In July 09, 2011, I visited the garden of Kris Fenderson in Acworth, New Hampshire, with Chris Chadwell and his son Matthew Chadwell.  In this view, I'm snapping a few photos of an impressive clump of T. flavum growing in full sun, but in a wet soil obviously suiting this plant well.  Kris and Chris (left to right respectively) are in the scene as Kris leads us on a garden tour.

In 2010, I attended a New England Chapter NARGS tour of 3 gardens, and was taken by a bed of various Thalictrum species in the garden of Roy & Helen Herold, mostly tall thalictra type, all of which have beautiful foliage.  Here's a scene showing 5 species growing in close proximity... yes, the one that looks like parsley with highly divided shiny leaves is indeed a Thalictrum; although I can't remember the species names at this point.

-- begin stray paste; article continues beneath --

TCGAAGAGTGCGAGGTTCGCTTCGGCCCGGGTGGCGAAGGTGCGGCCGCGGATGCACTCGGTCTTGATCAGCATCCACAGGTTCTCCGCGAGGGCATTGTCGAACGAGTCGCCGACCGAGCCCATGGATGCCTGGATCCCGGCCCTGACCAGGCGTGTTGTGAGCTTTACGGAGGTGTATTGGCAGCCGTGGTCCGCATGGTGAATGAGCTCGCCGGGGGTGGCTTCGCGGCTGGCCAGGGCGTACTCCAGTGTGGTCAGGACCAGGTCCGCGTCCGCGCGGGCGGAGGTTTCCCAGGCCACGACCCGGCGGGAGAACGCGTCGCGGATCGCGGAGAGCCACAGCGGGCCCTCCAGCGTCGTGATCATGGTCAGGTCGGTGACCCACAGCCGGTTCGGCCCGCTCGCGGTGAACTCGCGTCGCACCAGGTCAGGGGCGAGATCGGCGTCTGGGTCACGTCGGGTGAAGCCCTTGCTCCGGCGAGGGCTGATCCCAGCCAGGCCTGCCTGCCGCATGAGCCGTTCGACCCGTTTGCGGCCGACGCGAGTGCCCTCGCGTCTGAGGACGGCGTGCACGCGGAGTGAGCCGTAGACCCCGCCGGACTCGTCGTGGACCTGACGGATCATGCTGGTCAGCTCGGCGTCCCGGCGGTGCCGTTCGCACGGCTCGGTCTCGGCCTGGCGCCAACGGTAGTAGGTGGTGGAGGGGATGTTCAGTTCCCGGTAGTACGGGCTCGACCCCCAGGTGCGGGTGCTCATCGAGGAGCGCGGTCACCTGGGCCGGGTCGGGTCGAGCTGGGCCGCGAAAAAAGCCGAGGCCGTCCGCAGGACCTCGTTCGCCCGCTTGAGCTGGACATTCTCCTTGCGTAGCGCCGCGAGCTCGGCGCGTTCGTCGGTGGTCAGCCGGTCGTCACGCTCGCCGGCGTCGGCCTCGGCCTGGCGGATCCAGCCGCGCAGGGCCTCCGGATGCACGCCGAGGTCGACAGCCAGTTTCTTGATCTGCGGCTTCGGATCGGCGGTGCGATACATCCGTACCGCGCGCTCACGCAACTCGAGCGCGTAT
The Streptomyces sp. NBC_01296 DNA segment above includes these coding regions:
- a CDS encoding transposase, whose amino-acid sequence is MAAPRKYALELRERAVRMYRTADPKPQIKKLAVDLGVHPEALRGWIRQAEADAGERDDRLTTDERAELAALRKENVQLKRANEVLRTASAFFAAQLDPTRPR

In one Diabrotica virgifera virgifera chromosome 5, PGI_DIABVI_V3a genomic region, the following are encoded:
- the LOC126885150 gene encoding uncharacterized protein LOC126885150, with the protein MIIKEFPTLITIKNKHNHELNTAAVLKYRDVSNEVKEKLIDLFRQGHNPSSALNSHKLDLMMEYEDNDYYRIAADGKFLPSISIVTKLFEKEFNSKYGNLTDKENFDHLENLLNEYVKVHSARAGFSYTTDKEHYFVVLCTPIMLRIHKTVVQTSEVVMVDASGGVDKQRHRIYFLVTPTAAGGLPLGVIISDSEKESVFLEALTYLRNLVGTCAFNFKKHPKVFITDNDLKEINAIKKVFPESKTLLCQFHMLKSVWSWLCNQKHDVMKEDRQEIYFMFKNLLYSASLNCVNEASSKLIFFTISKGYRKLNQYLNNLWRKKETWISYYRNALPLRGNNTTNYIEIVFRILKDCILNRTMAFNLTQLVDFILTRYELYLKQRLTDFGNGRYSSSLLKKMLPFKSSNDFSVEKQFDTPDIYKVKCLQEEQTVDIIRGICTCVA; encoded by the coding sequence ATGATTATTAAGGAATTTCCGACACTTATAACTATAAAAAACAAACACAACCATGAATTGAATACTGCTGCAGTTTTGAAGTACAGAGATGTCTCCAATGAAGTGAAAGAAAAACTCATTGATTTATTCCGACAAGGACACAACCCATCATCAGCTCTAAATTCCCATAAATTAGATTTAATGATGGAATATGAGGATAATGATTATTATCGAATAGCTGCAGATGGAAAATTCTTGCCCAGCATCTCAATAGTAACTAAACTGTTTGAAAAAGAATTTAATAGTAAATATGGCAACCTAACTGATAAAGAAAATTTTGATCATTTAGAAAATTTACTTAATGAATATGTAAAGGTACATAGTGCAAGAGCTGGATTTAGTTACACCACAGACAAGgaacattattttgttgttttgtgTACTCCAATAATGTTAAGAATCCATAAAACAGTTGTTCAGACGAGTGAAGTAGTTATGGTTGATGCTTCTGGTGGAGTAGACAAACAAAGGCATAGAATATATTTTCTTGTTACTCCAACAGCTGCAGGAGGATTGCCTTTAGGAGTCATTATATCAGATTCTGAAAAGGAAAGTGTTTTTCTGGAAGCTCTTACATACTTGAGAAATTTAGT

Mark McDonough
Massachusetts, USA, near the New Hampshire border USDA Zone 5
antennaria at aol.com
 

Peter George
Title: Member
Joined: 2009-09-03

Sun, part-sun, mostly shade or complete shade?

Peter George, Petersham, MA (north central MA, close to the NH/VT borders), zones 5b and 6 around the property.

RickR
Title: Moderator
Joined: 2009-09-21

Hard to believe you didn't make special note of that "parsley" thalictrum, Mark.  It is definitely a eye catcher!

My Thalictrum flavum always leans to the sun, too.  Consequently, I don't really grow it on purpose anymore, but I always have some seedlings coming up here or there...

Rick Rodich    zone 4a.    Annual precipitation ~24 inches
near Minneapolis, Minnesota, USA

Mark McD
Title: Moderator
Joined: 2009-12-14

RickR wrote:

Hard to believe you didn't make special note of that "parsley" thalictrum, Mark.  It is definitely a eye catcher!